Marshall's new guitar amp looks like something you'd find in a loft and I love it

Marshall Studio JTM close-up, in a 60s style room
(Image credit: Marshall)

Marshall has just introduced the all-new Studio JTM amp – although you'd be forgiven for thinking it's actually been stored in the eaves of a house in Pasadena since 1962 and has only just been rediscovered following a mammoth clear out. 

As with the firm's retro-styled Emberton 2 (a Bluetooth speaker that looks so good, I ditched my JBL Flip 6 for it), the larger Stanmore Multi-room speaker and Major III headphones to name but a few, the name of the game here is iconic heritage aesthetics married with thoroughly modern innards. 

We're right to think that the iconic audio brand is delving directly into its storied past this time around. Marshall’s latest design is inspired by the first ever model made in the brand’s original shop in Hanwell, London. It has been released to continue (and celebrate) the legacy of founder Jim Marshall as well as to coincide with what would have been his 100th birthday. 

Style over substance? No – and it's important to make that point because Marshall amps have been endorsed by some of the world’s most revered artists, including Jimi Hendrix, and all of Marshall's amps are made in Milton Keynes (UK) by skilled craftspeople. Its makers promise that the Studio JTM amp is reminiscent of the same sound DNA (think smooth, warm tones) that dates back to the 60s, too. Cool. 

Opinion: I don't even play guitar, but now I want to start

Marshall Studio JTM range with an electric guitar, in a 1960s-styled room

I want it and I also want whatever's happening with the decor (Image credit: Marshall)

The new Studio JTM range has four unique but equally distinguished products in the form of a 20W head, 20W combo amp, 1 x 12-inch and 2 x 12-inch cabinets all adorned with period-correct aesthetics, such as the famous red enamel poured “coffin” logo and luxurious fawn fret.

The original JTM45, upon which it is based on, was heavily praised by the likes of Gary Moore, Richie Blackmore and Angus Young for granting more tone, more gain and more grit to their sound. 

Terry Marshall, Jim Marshall’s son and creator of the original JTM45 said: “When I was demonstrated the Studio JTM and it took me back to my original JTM45, it was my sound... I feel like it is going to be something special.”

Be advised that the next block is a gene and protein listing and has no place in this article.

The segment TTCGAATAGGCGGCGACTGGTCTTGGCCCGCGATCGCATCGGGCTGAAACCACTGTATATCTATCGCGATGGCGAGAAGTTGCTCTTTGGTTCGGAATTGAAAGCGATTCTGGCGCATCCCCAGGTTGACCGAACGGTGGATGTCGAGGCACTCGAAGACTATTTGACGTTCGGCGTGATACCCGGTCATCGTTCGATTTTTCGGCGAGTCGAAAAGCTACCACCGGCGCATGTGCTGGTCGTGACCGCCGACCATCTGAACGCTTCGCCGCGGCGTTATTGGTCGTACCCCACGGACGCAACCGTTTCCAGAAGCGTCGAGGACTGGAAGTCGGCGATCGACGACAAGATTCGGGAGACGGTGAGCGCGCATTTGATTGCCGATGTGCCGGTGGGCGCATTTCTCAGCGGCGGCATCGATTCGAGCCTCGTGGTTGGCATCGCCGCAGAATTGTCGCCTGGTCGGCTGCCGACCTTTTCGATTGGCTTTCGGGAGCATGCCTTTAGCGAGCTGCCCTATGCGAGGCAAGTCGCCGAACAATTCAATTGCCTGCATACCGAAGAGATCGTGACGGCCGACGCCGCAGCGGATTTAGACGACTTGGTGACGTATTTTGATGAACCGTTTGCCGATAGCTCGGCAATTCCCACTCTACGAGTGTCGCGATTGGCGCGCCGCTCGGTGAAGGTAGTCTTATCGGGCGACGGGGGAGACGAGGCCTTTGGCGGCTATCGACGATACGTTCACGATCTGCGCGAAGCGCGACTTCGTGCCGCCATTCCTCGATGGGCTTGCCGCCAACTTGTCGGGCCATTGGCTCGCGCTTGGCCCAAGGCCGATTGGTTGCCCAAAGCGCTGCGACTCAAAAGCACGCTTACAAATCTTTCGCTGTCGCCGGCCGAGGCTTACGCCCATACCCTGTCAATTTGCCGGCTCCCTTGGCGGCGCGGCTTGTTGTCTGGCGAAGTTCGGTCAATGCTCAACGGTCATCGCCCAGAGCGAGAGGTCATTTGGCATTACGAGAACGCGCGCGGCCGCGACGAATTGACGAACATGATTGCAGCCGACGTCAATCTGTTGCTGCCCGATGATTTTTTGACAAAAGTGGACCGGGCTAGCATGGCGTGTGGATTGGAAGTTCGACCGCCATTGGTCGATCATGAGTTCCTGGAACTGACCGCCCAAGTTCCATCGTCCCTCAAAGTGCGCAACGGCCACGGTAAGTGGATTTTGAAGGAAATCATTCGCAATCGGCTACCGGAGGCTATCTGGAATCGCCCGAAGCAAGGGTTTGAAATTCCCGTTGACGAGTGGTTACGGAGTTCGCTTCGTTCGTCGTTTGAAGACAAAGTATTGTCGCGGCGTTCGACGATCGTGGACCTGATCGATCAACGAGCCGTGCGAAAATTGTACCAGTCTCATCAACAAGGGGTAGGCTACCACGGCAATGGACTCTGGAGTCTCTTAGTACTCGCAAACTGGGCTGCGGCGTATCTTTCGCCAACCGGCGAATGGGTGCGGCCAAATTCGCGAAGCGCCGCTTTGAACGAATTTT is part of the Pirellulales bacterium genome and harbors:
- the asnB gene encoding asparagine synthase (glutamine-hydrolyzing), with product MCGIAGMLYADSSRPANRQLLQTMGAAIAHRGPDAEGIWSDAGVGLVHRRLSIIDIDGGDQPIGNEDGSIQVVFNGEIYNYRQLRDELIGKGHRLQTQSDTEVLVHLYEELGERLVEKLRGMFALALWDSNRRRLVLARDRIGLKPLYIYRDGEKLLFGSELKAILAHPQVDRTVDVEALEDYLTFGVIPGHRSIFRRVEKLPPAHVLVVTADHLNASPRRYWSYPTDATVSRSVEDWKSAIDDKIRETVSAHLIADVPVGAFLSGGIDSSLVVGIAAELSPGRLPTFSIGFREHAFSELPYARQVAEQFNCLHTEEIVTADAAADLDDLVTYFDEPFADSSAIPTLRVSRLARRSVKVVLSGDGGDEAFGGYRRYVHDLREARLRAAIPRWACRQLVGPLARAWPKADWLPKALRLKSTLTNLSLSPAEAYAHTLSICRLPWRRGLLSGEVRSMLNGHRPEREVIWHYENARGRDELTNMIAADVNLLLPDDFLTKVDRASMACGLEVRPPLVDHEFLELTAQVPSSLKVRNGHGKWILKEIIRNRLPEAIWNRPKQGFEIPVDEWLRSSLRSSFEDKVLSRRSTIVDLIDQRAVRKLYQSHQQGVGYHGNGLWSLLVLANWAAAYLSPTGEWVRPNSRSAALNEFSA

We should note that the new design is significantly smaller than the original model, but Marshall assures us that the scaling down has been done without compromising on the Marshall sound people know and love.

TechRadar doesn't even typically cover musician-specific amps, but here we couldn't resist. I mean, look at this thing. Obviously it's not about to become one of the best Bluetooth speakers we've tested because that's not what it is – although for a somewhat similar look, there's always the Orange Box, which is a Bluetooth retro-styled speaker. 

The Studio JTM range will be available to purchase soon on Marshall's website, with prices starting at £565 / $1480, which is around AU$2,189, but this particular price quote is unofficial. And suffice to say, I really like it. 

Becky Scarrott
Audio Editor

Becky became Audio Editor at TechRadar in 2024, but joined the team in 2022 as Senior Staff Writer, focusing on all things hi-fi. Before this, she spent three years at What Hi-Fi? testing and reviewing everything from wallet-friendly wireless earbuds to huge high-end sound systems. Prior to gaining her MA in Journalism in 2018, Becky freelanced as an arts critic alongside a 22-year career as a professional dancer and aerialist – any love of dance starts with a love of music. Becky has previously contributed to Stuff, FourFourTwo and The Stage. When not writing, she can still be found throwing shapes in a dance studio, these days with varying degrees of success.